volume
18
issue
4
publisher
Springer
external identifiers
  • Scopus:84961659569
  • WOS:000373156500004
ISSN
1388-0764
DOI
10.1007/s11051-016-3389-y
language
English
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yes
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745a8380-23a0-4d99-aa7d-a2000e12334d
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2016-06-16 11:59:28
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2017-02-06 08:32:19
@article{745a8380-23a0-4d99-aa7d-a2000e12334d,
  abstract     = {<p>Abstract: Systems for studying the toxicity of metal aggregates on the airways are normally not suited for evaluating the effects of individual particle characteristics. This study validates a set-up for toxicological studies of metal aggregates using an air–liquid interface approach. The set-up used a spark discharge generator capable of generating aerosol metal aggregate particles and sintered near spheres. The set-up also contained an exposure chamber, The Nano Aerosol Chamber for In Vitro Toxicity (NACIVT). The system facilitates online characterization capabilities of mass mobility, mass concentration, and number size distribution to determine the exposure. By dilution, the desired exposure level was controlled. Primary and cancerous airway cells were exposed to copper (Cu), palladium (Pd), and silver (Ag) aggregates, 50–150 nm in median diameter. The aggregates were composed of primary particles 2, respectively, were achieved. Viability was measured by WST-1 assay, cytokines (Il-6, Il-8, TNF-a, MCP) by Luminex technology. Statistically significant effects and dose response on cytokine expression were observed for SAEC cells after exposure to Cu, Pd, or Ag particles. Also, a positive dose response was observed for SAEC viability after Cu exposure. For A549 cells, statistically significant effects on viability were observed after exposure to Cu and Pd particles. The set-up produced a stable flow of aerosol particles with an exposure and dose expressed in terms of number, mass, and surface area. Exposure-related effects on the airway cellular models could be asserted. Graphical Abstract: [Figure not available: see fulltext.]</p>},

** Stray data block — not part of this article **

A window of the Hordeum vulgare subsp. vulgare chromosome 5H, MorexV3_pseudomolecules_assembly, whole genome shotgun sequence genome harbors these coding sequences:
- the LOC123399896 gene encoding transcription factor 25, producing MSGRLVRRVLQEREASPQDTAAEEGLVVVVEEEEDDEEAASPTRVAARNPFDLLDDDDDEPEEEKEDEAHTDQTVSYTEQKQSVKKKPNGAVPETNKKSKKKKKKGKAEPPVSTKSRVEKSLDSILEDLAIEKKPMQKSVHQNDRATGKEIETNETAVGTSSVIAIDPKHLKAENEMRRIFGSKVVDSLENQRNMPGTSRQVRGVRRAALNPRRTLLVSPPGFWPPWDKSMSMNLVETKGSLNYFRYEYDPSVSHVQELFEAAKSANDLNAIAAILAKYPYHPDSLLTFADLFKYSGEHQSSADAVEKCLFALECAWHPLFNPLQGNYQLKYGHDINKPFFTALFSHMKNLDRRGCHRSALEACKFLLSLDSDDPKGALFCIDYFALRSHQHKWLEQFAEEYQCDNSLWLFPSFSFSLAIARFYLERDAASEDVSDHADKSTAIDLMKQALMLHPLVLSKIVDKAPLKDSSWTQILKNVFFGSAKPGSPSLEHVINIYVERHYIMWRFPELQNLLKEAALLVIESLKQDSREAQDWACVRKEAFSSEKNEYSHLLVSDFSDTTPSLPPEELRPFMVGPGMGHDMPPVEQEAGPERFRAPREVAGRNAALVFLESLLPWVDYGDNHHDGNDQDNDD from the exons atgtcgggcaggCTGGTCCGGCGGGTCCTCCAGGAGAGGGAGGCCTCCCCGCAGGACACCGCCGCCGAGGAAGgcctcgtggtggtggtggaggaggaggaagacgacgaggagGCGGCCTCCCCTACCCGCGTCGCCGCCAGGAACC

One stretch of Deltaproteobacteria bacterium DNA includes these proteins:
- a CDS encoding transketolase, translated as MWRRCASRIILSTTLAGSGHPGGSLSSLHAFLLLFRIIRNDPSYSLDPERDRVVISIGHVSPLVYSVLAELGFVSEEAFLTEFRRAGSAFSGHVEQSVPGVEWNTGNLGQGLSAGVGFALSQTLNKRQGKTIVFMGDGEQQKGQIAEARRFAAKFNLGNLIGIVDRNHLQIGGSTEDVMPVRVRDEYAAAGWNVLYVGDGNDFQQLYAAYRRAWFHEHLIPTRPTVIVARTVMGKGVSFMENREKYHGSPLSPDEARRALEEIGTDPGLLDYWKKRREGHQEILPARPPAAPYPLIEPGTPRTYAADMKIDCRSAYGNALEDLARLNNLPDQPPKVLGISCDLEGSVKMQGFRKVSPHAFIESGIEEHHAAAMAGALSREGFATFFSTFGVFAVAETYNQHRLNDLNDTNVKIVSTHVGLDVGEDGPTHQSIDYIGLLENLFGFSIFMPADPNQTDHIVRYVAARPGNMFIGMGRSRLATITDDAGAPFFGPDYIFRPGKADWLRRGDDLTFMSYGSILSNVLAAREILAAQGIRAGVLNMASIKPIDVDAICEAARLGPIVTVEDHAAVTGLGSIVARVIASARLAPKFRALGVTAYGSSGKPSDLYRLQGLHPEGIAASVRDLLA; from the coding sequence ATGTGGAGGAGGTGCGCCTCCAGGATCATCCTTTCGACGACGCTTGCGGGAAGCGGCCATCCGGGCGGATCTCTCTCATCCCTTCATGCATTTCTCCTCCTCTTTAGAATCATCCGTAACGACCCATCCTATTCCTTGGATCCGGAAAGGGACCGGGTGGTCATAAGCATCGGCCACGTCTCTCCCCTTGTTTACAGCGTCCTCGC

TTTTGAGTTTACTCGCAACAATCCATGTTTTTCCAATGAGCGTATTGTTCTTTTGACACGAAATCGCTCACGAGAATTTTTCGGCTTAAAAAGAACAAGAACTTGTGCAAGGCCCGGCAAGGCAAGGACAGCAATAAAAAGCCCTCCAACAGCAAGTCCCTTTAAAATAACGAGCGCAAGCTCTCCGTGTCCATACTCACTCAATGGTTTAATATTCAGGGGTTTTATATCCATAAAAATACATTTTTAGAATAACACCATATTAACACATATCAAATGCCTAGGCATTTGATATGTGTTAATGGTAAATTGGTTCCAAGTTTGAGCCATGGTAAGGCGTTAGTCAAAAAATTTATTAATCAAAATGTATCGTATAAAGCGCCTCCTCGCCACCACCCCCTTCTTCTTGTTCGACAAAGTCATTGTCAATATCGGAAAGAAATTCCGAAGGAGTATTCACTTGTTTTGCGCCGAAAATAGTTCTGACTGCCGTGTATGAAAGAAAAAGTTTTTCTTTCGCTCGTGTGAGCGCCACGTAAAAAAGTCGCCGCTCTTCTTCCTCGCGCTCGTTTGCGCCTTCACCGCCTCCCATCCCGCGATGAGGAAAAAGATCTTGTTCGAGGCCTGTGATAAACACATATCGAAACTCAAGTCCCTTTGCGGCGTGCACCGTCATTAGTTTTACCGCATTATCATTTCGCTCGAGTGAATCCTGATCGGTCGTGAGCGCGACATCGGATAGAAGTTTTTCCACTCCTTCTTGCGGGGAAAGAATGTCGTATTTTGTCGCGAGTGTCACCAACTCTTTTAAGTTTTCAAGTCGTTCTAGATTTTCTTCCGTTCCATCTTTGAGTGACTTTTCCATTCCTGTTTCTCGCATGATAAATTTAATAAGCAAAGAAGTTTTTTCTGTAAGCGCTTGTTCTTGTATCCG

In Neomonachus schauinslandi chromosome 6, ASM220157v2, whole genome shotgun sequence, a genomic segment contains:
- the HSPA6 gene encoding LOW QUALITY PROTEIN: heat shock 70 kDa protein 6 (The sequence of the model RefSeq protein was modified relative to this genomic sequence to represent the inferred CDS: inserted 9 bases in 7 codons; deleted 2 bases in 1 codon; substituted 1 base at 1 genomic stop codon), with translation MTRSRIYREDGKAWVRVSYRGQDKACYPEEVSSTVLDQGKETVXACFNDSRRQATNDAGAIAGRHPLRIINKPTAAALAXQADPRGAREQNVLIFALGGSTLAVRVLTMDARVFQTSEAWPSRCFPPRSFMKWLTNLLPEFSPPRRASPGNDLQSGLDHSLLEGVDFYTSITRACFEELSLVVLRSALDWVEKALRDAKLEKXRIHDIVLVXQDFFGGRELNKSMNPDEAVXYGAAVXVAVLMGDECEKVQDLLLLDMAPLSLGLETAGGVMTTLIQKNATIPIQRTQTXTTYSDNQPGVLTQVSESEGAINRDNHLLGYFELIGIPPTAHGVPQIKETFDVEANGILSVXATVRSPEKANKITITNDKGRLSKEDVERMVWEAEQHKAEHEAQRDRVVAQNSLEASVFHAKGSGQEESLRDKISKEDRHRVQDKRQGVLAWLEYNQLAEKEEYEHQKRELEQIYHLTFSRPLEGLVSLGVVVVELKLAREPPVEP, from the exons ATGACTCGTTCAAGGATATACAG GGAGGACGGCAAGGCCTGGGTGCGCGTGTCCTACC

articleno    = {86},
  author       = {Svensson, Christian and Ameer, Shegufta and Ludvigsson, Linus and Ali, Neserin and Alhamdow, Ayman and Messing, Maria and Pagels, Joakim and Gudmundsson, Anders and Bohgard, Mats and Sanfins, E. and Kåredal, Monica and Broberg Palmgren, Karin and Rissler, Jenny},
  issn         = {1388-0764},
  keyword      = {A549,Aggregates,Air–liquid interface,Cytokines,DMA-APM,Health effects,NACIVT,SAEC,Toxicity},
  language     = {eng},
  month        = {04},
  number       = {4},
  publisher    = {Springer},
  series       = {Journal of Nanoparticle Research},
  title        = {Validation of an air–liquid interface toxicological set-up using Cu, Pd, and Ag well-characterized nanostructured aggregates and spheres},
  url          = {http://dx.doi.org/10.1007/s11051-016-3389-y},
  volume       = {18},
  year         = {2016},
}